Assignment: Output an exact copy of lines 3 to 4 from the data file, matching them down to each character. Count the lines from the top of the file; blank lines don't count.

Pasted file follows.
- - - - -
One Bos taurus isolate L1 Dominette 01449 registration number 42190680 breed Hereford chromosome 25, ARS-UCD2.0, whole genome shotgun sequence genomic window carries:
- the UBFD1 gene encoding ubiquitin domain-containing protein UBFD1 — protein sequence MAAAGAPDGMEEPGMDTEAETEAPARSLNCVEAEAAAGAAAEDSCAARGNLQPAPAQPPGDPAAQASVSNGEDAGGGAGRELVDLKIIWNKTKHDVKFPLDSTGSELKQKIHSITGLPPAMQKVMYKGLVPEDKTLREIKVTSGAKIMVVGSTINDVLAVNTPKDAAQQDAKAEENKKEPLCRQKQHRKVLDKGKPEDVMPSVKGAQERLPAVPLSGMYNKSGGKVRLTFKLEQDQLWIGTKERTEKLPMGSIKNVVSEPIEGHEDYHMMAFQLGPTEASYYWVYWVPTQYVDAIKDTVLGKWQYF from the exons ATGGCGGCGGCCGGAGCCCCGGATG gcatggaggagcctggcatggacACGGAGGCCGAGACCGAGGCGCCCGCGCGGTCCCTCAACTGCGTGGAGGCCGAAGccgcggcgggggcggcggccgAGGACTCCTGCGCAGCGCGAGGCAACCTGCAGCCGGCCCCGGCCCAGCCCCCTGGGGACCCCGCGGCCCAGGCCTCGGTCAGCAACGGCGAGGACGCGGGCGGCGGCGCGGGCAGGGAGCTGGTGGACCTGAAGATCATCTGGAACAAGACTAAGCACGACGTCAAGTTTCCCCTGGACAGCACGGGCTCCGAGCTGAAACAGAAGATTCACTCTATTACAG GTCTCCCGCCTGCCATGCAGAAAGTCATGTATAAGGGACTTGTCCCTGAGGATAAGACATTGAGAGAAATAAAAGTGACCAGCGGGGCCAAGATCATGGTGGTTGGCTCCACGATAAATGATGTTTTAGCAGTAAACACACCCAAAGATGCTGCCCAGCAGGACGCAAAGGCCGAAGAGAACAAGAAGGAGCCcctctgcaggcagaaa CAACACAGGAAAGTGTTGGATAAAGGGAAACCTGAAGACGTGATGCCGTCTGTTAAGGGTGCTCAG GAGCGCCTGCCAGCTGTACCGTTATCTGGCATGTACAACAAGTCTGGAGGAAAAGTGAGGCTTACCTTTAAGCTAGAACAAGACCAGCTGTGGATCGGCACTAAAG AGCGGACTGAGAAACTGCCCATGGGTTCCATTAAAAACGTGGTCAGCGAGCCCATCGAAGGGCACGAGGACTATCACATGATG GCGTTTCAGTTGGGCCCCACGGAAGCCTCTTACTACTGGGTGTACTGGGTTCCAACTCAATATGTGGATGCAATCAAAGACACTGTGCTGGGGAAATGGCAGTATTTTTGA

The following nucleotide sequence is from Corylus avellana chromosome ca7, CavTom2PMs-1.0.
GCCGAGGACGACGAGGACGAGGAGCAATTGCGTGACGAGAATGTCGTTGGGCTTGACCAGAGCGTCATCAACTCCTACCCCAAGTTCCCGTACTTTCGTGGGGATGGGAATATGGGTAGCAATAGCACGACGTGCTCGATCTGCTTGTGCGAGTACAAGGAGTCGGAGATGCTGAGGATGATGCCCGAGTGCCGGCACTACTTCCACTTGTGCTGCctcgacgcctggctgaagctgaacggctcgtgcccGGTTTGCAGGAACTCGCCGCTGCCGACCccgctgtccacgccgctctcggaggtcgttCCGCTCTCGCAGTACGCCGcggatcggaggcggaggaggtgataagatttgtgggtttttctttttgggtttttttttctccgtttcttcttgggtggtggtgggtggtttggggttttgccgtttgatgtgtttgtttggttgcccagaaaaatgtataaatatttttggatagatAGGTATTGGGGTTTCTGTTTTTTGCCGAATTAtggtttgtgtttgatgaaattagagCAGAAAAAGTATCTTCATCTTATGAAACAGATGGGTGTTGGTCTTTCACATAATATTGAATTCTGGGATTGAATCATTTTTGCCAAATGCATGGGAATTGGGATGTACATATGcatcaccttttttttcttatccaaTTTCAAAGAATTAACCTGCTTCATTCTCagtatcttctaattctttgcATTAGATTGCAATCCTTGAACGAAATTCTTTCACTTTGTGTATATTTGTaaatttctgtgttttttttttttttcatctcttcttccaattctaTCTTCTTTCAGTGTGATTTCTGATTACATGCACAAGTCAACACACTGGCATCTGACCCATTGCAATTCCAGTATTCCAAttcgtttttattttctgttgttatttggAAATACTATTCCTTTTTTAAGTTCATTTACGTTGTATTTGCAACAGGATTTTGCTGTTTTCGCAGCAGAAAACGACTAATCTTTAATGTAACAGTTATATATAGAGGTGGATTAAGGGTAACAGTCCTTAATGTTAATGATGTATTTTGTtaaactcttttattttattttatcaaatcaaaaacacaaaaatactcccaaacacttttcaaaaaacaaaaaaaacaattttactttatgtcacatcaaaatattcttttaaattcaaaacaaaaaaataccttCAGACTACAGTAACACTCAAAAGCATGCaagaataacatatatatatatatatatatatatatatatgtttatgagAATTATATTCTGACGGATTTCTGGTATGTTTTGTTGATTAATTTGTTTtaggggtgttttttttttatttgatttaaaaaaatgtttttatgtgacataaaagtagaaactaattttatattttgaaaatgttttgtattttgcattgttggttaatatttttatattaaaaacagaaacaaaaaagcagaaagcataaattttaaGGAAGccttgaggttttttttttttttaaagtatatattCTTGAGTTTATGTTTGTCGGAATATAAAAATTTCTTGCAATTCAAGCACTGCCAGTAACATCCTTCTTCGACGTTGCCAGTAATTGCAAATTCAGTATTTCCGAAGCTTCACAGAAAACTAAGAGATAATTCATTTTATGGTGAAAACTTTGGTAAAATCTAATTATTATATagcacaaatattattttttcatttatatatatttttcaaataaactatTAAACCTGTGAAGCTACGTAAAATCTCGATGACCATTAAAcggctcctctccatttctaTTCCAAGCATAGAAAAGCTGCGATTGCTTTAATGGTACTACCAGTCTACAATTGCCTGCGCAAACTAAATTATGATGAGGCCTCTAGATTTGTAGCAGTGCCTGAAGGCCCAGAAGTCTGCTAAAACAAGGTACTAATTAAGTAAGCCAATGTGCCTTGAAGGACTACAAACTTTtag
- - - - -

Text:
The following nucleotide sequence is from Corylus avellana chromosome ca7, CavTom2PMs-1.0.
GCCGAGGACGACGAGGACGAGGAGCAATTGCGTGACGAGAATGTCGTTGGGCTTGACCAGAGCGTCATCAACTCCTACCCCAAGTTCCCGTACTTTCGTGGGGATGGGAATATGGGTAGCAATAGCACGACGTGCTCGATCTGCTTGTGCGAGTACAAGGAGTCGGAGATGCTGAGGATGATGCCCGAGTGCCGGCACTACTTCCACTTGTGCTGCctcgacgcctggctgaagctgaacggctcgtgcccGGTTTGCAGGAACTCGCCGCTGCCGACCccgctgtccacgccgctctcggaggtcgttCCGCTCTCGCAGTACGCCGcggatcggaggcggaggaggtgataagatttgtgggtttttctttttgggtttttttttctccgtttcttcttgggtggtggtgggtggtttggggttttgccgtttgatgtgtttgtttggttgcccagaaaaatgtataaatatttttggatagatAGGTATTGGGGTTTCTGTTTTTTGCCGAATTAtggtttgtgtttgatgaaattagagCAGAAAAAGTATCTTCATCTTATGAAACAGATGGGTGTTGGTCTTTCACATAATATTGAATTCTGGGATTGAATCATTTTTGCCAAATGCATGGGAATTGGGATGTACATATGcatcaccttttttttcttatccaaTTTCAAAGAATTAACCTGCTTCATTCTCagtatcttctaattctttgcATTAGATTGCAATCCTTGAACGAAATTCTTTCACTTTGTGTATATTTGTaaatttctgtgttttttttttttttcatctcttcttccaattctaTCTTCTTTCAGTGTGATTTCTGATTACATGCACAAGTCAACACACTGGCATCTGACCCATTGCAATTCCAGTATTCCAAttcgtttttattttctgttgttatttggAAATACTATTCCTTTTTTAAGTTCATTTACGTTGTATTTGCAACAGGATTTTGCTGTTTTCGCAGCAGAAAACGACTAATCTTTAATGTAACAGTTATATATAGAGGTGGATTAAGGGTAACAGTCCTTAATGTTAATGATGTATTTTGTtaaactcttttattttattttatcaaatcaaaaacacaaaaatactcccaaacacttttcaaaaaacaaaaaaaacaattttactttatgtcacatcaaaatattcttttaaattcaaaacaaaaaaataccttCAGACTACAGTAACACTCAAAAGCATGCaagaataacatatatatatatatatatatatatatatatgtttatgagAATTATATTCTGACGGATTTCTGGTATGTTTTGTTGATTAATTTGTTTtaggggtgttttttttttatttgatttaaaaaaatgtttttatgtgacataaaagtagaaactaattttatattttgaaaatgttttgtattttgcattgttggttaatatttttatattaaaaacagaaacaaaaaagcagaaagcataaattttaaGGAAGccttgaggttttttttttttttaaagtatatattCTTGAGTTTATGTTTGTCGGAATATAAAAATTTCTTGCAATTCAAGCACTGCCAGTAACATCCTTCTTCGACGTTGCCAGTAATTGCAAATTCAGTATTTCCGAAGCTTCACAGAAAACTAAGAGATAATTCATTTTATGGTGAAAACTTTGGTAAAATCTAATTATTATATagcacaaatattattttttcatttatatatatttttcaaataaactatTAAACCTGTGAAGCTACGTAAAATCTCGATGACCATTAAAcggctcctctccatttctaTTCCAAGCATAGAAAAGCTGCGATTGCTTTAATGGTACTACCAGTCTACAATTGCCTGCGCAAACTAAATTATGATGAGGCCTCTAGATTTGTAGCAGTGCCTGAAGGCCCAGAAGTCTGCTAAAACAAGGTACTAATTAAGTAAGCCAATGTGCCTTGAAGGACTACAAACTTTtag